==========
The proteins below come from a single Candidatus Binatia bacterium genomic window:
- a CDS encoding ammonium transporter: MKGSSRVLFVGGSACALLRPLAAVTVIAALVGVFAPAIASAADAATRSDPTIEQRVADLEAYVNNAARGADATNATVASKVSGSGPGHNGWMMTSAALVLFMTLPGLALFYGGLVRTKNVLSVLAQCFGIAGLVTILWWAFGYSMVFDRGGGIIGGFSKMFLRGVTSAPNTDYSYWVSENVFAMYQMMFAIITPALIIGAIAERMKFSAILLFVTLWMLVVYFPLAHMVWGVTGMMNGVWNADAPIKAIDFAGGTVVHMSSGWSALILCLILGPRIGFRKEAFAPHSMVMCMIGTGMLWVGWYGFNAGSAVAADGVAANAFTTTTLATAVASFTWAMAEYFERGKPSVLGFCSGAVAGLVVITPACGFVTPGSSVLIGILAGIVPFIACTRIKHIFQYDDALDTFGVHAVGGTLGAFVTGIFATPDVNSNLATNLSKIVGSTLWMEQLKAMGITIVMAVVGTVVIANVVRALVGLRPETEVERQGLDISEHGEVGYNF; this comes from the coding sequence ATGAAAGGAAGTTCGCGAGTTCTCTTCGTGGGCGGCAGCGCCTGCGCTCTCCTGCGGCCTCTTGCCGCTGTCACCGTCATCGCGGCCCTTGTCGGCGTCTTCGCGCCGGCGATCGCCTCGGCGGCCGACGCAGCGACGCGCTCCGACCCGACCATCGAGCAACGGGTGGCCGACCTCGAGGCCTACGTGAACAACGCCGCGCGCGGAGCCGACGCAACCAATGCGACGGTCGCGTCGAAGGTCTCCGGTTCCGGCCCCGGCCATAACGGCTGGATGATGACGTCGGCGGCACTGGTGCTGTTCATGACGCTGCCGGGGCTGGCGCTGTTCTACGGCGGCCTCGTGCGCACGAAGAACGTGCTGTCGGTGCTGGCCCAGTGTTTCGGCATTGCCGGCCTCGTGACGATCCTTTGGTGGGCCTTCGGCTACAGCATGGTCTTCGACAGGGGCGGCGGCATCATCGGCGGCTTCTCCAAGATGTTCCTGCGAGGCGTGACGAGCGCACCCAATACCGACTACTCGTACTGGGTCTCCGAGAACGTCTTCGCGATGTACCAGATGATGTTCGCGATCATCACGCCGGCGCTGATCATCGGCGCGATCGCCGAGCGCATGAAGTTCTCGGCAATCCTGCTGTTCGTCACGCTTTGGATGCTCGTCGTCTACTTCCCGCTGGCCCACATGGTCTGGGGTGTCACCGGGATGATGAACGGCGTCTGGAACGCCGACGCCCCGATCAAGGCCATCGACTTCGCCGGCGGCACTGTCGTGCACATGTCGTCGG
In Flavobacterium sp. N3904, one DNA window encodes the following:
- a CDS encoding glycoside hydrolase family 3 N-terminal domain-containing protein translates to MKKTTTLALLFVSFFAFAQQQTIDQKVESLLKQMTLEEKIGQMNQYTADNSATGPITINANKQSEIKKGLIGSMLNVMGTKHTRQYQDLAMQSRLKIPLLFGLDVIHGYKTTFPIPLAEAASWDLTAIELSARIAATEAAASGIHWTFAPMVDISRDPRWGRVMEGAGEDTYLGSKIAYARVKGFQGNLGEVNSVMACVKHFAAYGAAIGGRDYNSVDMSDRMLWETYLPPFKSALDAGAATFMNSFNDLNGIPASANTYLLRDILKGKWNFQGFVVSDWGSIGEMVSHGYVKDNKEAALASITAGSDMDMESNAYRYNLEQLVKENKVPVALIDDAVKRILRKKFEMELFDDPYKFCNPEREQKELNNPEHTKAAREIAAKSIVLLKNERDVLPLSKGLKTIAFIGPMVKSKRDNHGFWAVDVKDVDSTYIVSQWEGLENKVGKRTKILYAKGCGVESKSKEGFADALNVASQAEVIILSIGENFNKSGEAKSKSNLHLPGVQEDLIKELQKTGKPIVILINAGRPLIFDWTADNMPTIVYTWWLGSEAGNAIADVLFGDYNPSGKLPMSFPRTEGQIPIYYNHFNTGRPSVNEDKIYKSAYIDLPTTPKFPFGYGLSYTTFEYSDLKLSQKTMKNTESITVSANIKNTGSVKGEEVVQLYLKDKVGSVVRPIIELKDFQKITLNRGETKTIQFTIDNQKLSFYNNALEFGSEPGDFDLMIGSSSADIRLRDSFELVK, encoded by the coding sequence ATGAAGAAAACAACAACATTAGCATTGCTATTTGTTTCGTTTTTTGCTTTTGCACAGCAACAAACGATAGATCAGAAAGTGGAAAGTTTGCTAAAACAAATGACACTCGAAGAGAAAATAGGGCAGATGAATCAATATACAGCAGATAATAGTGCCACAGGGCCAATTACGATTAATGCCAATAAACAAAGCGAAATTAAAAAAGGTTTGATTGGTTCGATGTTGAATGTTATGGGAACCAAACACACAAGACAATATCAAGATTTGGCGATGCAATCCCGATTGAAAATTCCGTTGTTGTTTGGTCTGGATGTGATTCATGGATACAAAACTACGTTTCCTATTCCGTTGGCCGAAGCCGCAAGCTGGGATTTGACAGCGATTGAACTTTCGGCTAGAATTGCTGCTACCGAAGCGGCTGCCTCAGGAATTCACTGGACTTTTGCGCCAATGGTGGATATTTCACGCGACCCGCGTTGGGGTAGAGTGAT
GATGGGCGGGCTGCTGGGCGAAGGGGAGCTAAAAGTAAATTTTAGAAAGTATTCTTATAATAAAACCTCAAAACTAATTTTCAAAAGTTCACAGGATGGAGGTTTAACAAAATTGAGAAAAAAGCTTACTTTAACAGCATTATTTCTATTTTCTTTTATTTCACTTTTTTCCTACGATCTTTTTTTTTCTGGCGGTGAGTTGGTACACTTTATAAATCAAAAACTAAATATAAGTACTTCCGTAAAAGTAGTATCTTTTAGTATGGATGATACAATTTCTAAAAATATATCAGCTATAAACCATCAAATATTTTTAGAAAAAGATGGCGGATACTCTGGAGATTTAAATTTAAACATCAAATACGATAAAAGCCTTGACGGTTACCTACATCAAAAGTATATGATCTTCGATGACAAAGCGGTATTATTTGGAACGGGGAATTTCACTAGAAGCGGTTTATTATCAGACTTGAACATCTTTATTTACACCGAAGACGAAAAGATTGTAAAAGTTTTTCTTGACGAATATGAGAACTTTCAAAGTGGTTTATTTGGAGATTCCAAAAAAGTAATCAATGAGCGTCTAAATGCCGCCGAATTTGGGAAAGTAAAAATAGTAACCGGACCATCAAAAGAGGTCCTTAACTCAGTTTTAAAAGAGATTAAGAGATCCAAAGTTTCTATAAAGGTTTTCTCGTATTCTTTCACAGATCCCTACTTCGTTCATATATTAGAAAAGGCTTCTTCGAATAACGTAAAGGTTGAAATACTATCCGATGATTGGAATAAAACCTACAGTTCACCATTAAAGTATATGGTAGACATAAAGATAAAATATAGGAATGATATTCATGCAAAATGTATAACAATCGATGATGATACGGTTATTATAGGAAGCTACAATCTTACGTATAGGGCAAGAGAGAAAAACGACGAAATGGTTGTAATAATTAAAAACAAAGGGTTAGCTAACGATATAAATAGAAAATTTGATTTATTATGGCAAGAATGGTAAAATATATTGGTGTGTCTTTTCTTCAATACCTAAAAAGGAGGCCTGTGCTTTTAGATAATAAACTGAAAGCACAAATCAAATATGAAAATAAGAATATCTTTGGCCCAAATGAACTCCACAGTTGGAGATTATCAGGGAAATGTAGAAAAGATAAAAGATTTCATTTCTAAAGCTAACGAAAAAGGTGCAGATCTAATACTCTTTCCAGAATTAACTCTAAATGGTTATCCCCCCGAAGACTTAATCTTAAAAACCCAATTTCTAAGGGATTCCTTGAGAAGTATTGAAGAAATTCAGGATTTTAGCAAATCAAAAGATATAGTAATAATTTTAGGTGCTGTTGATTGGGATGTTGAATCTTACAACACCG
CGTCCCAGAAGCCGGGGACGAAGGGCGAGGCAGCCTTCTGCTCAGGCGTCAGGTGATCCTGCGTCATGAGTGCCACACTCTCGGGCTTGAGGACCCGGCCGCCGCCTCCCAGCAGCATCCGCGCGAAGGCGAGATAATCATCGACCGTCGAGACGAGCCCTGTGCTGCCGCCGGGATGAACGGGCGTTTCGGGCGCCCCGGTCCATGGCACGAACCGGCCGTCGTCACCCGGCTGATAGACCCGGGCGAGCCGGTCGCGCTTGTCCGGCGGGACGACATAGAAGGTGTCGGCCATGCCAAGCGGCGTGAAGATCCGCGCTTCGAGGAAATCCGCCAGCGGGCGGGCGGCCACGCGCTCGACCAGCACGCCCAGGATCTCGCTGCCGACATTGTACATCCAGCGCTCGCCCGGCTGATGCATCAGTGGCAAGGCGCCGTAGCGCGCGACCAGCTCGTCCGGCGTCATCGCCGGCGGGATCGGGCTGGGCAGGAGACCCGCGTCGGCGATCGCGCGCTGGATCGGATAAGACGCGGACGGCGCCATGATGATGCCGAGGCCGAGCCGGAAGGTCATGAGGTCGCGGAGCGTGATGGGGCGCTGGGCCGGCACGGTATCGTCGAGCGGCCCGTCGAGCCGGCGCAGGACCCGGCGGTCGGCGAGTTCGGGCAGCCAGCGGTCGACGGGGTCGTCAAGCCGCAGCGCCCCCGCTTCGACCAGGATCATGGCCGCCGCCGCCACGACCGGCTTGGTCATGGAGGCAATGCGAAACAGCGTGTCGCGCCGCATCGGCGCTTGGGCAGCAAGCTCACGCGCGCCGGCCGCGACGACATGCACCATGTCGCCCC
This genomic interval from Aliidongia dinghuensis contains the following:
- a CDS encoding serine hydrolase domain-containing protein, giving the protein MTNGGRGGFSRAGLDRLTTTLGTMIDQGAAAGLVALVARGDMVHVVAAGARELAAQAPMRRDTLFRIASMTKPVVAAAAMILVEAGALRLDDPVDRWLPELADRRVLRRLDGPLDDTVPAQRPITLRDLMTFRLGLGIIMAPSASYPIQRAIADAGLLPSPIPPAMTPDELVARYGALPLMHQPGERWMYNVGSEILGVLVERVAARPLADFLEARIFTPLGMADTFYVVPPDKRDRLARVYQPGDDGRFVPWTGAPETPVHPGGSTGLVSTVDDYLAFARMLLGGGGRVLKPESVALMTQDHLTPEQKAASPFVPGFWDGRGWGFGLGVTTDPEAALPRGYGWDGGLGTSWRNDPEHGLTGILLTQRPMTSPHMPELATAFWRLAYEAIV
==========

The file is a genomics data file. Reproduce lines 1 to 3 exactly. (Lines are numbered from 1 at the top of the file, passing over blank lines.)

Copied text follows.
The proteins below come from a single Candidatus Binatia bacterium genomic window:
- a CDS encoding ammonium transporter: MKGSSRVLFVGGSACALLRPLAAVTVIAALVGVFAPAIASAADAATRSDPTIEQRVADLEAYVNNAARGADATNATVASKVSGSGPGHNGWMMTSAALVLFMTLPGLALFYGGLVRTKNVLSVLAQCFGIAGLVTILWWAFGYSMVFDRGGGIIGGFSKMFLRGVTSAPNTDYSYWVSENVFAMYQMMFAIITPALIIGAIAERMKFSAILLFVTLWMLVVYFPLAHMVWGVTGMMNGVWNADAPIKAIDFAGGTVVHMSSGWSALILCLILGPRIGFRKEAFAPHSMVMCMIGTGMLWVGWYGFNAGSAVAADGVAANAFTTTTLATAVASFTWAMAEYFERGKPSVLGFCSGAVAGLVVITPACGFVTPGSSVLIGILAGIVPFIACTRIKHIFQYDDALDTFGVHAVGGTLGAFVTGIFATPDVNSNLATNLSKIVGSTLWMEQLKAMGITIVMAVVGTVVIANVVRALVGLRPETEVERQGLDISEHGEVGYNF; this comes from the coding sequence ATGAAAGGAAGTTCGCGAGTTCTCTTCGTGGGCGGCAGCGCCTGCGCTCTCCTGCGGCCTCTTGCCGCTGTCACCGTCATCGCGGCCCTTGTCGGCGTCTTCGCGCCGGCGATCGCCTCGGCGGCCGACGCAGCGACGCGCTCCGACCCGACCATCGAGCAACGGGTGGCCGACCTCGAGGCCTACGTGAACAACGCCGCGCGCGGAGCCGACGCAACCAATGCGACGGTCGCGTCGAAGGTCTCCGGTTCCGGCCCCGGCCATAACGGCTGGATGATGACGTCGGCGGCACTGGTGCTGTTCATGACGCTGCCGGGGCTGGCGCTGTTCTACGGCGGCCTCGTGCGCACGAAGAACGTGCTGTCGGTGCTGGCCCAGTGTTTCGGCATTGCCGGCCTCGTGACGATCCTTTGGTGGGCCTTCGGCTACAGCATGGTCTTCGACAGGGGCGGCGGCATCATCGGCGGCTTCTCCAAGATGTTCCTGCGAGGCGTGACGAGCGCACCCAATACCGACTACTCGTACTGGGTCTCCGAGAACGTCTTCGCGATGTACCAGATGATGTTCGCGATCATCACGCCGGCGCTGATCATCGGCGCGATCGCCGAGCGCATGAAGTTCTCGGCAATCCTGCTGTTCGTCACGCTTTGGATGCTCGTCGTCTACTTCCCGCTGGCCCACATGGTCTGGGGTGTCACCGGGATGATGAACGGCGTCTGGAACGCCGACGCCCCGATCAAGGCCATCGACTTCGCCGGCGGCACTGTCGTGCACATGTCGTCGG
In Flavobacterium sp. N3904, one DNA window encodes the following: